Misunderstanding isset() behavior in Php

The isset() function in PHP is used to check if a variable has been set, meaning that it has been declared and is not equal to NULL. If the variable is set, isset() will return TRUE, and if the variable is not set, isset() will return FALSE.

For example, the following code would return TRUE because the variable $example has been set to the value ‘Hello, World!’:

$example = 'Hello, World!';
if (isset($example)) {
    echo '$example is set.';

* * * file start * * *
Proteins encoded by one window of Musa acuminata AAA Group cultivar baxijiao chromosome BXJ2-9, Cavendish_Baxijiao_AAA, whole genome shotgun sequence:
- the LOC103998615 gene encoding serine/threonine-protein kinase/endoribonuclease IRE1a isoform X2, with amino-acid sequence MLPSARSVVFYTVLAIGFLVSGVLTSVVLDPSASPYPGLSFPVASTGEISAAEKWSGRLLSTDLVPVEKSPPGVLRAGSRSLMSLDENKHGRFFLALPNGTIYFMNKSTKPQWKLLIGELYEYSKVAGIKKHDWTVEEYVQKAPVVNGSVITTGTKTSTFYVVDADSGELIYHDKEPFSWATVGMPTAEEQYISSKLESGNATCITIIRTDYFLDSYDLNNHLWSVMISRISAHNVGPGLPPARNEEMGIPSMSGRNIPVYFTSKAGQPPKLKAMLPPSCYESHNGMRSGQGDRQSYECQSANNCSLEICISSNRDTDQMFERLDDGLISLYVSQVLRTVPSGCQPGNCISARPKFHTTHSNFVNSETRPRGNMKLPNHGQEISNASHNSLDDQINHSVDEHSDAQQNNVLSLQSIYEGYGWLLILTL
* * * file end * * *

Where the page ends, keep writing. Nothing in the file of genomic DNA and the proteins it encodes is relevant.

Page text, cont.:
However, if the variable is not set, isset() will return false.

if (isset($example2)) {
    echo '$example2 is set.';
    echo '$example2 is not set.';

It’s important to note that isset() will only return FALSE if the variable has not been set or if it has been set to NULL. If a variable has been set to an empty string or to 0, isset() will return TRUE.

isset() also can take more than one variable as input, in that case it will check all the variables passed as input and if any of the variable is not set it will return false

$example1 = 'Hello, World!';
$example2 = NULL;
if (isset($example1,$example2)) {
    echo 'Both $example1 and $example2 are set.';
    echo 'Either $example1 or $example2 is not set.';

This would return false as $example2 is set to NULL.